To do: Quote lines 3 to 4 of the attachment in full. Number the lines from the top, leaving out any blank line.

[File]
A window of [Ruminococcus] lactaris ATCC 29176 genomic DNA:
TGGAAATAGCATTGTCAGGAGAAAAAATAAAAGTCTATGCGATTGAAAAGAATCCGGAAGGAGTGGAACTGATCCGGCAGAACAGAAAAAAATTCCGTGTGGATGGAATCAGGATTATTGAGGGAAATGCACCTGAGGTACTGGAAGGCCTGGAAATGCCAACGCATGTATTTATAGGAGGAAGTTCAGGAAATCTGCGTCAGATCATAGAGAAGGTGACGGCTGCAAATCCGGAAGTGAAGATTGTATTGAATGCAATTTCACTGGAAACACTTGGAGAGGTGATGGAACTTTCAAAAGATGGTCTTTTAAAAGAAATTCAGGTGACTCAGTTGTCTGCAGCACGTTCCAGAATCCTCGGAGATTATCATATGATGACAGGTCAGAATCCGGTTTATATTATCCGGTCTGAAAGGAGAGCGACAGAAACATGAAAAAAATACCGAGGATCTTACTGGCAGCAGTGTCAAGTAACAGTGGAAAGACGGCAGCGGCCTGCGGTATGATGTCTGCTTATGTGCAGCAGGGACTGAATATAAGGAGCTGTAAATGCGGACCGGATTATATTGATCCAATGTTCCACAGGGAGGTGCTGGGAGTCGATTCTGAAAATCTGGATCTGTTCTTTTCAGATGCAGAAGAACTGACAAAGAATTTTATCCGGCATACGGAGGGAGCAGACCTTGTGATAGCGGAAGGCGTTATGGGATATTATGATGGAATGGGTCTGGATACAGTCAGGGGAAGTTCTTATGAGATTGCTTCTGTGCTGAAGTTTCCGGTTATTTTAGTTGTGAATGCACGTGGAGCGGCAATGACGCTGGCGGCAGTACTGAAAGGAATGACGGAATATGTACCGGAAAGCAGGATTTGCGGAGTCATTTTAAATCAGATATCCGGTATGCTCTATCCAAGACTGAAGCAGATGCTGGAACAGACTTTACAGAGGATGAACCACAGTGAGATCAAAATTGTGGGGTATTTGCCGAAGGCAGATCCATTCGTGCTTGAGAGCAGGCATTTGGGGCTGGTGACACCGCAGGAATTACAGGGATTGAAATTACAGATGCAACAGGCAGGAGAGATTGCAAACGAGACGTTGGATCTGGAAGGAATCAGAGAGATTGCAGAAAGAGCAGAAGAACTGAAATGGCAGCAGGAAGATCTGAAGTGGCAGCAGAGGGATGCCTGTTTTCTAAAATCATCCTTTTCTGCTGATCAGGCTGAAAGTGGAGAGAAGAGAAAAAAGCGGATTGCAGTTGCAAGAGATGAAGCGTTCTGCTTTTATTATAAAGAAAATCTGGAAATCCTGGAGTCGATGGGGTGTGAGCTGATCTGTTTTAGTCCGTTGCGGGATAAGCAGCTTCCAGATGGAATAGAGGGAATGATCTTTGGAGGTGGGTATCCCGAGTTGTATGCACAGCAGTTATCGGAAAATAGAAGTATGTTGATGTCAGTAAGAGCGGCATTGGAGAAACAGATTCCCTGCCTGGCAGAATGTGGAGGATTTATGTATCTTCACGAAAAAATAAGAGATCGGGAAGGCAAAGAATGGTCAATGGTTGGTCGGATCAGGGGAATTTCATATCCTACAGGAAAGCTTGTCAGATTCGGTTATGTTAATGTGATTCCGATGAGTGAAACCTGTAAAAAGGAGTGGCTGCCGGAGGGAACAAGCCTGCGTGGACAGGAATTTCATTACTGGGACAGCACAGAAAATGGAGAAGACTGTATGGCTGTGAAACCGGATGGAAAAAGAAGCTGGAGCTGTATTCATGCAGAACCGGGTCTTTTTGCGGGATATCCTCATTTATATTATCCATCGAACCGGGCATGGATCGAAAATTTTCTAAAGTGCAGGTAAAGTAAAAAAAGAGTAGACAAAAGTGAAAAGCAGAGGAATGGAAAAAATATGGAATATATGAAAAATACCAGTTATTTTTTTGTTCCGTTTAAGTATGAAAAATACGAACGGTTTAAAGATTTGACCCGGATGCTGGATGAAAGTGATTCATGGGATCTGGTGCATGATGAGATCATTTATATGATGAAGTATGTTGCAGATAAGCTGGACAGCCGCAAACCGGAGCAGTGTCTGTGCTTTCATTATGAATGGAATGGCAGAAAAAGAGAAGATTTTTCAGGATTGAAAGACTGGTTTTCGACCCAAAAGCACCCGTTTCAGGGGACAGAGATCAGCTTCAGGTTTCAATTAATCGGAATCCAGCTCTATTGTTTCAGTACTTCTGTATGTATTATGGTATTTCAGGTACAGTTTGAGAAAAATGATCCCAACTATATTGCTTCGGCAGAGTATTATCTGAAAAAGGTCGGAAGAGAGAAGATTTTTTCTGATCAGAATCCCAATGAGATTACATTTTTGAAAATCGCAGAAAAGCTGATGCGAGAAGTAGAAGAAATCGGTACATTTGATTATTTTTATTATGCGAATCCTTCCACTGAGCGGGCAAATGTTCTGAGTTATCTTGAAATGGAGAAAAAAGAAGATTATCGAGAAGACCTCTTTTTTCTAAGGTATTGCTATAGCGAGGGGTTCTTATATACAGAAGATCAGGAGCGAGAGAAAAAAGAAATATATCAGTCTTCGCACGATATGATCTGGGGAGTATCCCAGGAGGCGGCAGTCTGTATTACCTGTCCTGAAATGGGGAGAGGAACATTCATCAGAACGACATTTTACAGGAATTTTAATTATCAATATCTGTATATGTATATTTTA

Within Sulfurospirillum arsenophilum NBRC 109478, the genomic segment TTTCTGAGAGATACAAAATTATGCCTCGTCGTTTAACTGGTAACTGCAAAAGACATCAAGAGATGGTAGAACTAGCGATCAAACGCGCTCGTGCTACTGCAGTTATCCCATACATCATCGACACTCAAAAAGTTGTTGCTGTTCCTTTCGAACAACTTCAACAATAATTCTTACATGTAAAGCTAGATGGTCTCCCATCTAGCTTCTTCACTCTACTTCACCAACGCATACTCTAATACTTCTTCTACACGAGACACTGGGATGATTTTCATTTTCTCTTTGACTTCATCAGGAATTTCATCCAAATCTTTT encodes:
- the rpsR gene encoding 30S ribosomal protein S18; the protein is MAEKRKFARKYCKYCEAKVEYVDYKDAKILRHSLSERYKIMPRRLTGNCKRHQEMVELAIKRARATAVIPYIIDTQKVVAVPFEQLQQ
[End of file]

Within Sulfurospirillum arsenophilum NBRC 109478, the genomic segment TTTCTGAGAGATACAAAATTATGCCTCGTCGTTTAACTGGTAACTGCAAAAGACATCAAGAGATGGTAGAACTAGCGATCAAACGCGCTCGTGCTACTGCAGTTATCCCATACATCATCGACACTCAAAAAGTTGTTGCTGTTCCTTTCGAACAACTTCAACAATAATTCTTACATGTAAAGCTAGATGGTCTCCCATCTAGCTTCTTCACTCTACTTCACCAACGCATACTCTAATACTTCTTCTACACGAGACACTGGGATGATTTTCATTTTCTCTTTGACTTCATCAGGAATTTCATCCAAATCTTTT encodes:
- the rpsR gene encoding 30S ribosomal protein S18; the protein is MAEKRKFARKYCKYCEAKVEYVDYKDAKILRHSLSERYKIMPRRLTGNCKRHQEMVELAIKRARATAVIPYIIDTQKVVAVPFEQLQQ